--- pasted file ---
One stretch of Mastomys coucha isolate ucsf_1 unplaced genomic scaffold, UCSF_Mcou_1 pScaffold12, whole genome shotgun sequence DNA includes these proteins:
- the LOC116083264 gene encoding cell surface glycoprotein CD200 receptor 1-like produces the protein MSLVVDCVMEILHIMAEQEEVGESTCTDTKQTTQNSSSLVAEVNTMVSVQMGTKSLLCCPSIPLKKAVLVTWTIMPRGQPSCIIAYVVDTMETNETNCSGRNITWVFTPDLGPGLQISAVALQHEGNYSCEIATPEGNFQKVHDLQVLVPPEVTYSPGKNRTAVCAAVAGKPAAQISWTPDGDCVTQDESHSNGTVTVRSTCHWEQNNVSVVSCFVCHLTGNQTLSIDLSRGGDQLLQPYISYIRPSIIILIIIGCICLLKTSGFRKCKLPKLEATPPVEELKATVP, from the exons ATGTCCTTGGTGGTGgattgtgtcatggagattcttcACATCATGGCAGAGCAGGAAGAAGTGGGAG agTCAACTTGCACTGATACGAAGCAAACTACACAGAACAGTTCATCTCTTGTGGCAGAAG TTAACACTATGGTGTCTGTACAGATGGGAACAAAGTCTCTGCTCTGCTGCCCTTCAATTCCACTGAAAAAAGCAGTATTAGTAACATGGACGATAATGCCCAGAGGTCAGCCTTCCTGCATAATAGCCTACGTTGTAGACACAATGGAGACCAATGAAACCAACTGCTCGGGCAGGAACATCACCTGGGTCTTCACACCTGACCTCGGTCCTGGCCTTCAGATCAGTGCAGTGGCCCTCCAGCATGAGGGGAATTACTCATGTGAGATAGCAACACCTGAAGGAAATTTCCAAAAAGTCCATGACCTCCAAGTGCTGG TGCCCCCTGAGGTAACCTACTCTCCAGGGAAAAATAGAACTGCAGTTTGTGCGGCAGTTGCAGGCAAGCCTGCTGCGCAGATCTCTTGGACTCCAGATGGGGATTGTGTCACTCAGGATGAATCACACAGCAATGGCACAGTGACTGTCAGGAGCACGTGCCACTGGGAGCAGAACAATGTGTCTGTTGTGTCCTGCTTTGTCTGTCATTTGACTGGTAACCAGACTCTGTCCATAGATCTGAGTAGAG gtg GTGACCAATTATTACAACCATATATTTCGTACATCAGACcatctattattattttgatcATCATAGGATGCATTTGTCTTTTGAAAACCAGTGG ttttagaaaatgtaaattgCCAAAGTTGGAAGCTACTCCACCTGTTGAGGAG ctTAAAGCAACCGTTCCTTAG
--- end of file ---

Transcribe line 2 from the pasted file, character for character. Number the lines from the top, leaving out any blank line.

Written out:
- the LOC116083264 gene encoding cell surface glycoprotein CD200 receptor 1-like produces the protein MSLVVDCVMEILHIMAEQEEVGESTCTDTKQTTQNSSSLVAEVNTMVSVQMGTKSLLCCPSIPLKKAVLVTWTIMPRGQPSCIIAYVVDTMETNETNCSGRNITWVFTPDLGPGLQISAVALQHEGNYSCEIATPEGNFQKVHDLQVLVPPEVTYSPGKNRTAVCAAVAGKPAAQISWTPDGDCVTQDESHSNGTVTVRSTCHWEQNNVSVVSCFVCHLTGNQTLSIDLSRGGDQLLQPYISYIRPSIIILIIIGCICLLKTSGFRKCKLPKLEATPPVEELKATVP, from the exons ATGTCCTTGGTGGTGgattgtgtcatggagattcttcACATCATGGCAGAGCAGGAAGAAGTGGGAG agTCAACTTGCACTGATACGAAGCAAACTACACAGAACAGTTCATCTCTTGTGGCAGAAG TTAACACTATGGTGTCTGTACAGATGGGAACAAAGTCTCTGCTCTGCTGCCCTTCAATTCCACTGAAAAAAGCAGTATTAGTAACATGGACGATAATGCCCAGAGGTCAGCCTTCCTGCATAATAGCCTACGTTGTAGACACAATGGAGACCAATGAAACCAACTGCTCGGGCAGGAACATCACCTGGGTCTTCACACCTGACCTCGGTCCTGGCCTTCAGATCAGTGCAGTGGCCCTCCAGCATGAGGGGAATTACTCATGTGAGATAGCAACACCTGAAGGAAATTTCCAAAAAGTCCATGACCTCCAAGTGCTGG TGCCCCCTGAGGTAACCTACTCTCCAGGGAAAAATAGAACTGCAGTTTGTGCGGCAGTTGCAGGCAAGCCTGCTGCGCAGATCTCTTGGACTCCAGATGGGGATTGTGTCACTCAGGATGAATCACACAGCAATGGCACAGTGACTGTCAGGAGCACGTGCCACTGGGAGCAGAACAATGTGTCTGTTGTGTCCTGCTTTGTCTGTCATTTGACTGGTAACCAGACTCTGTCCATAGATCTGAGTAGAG gtg GTGACCAATTATTACAACCATATATTTCGTACATCAGACcatctattattattttgatcATCATAGGATGCATTTGTCTTTTGAAAACCAGTGG ttttagaaaatgtaaattgCCAAAGTTGGAAGCTACTCCACCTGTTGAGGAG ctTAAAGCAACCGTTCCTTAG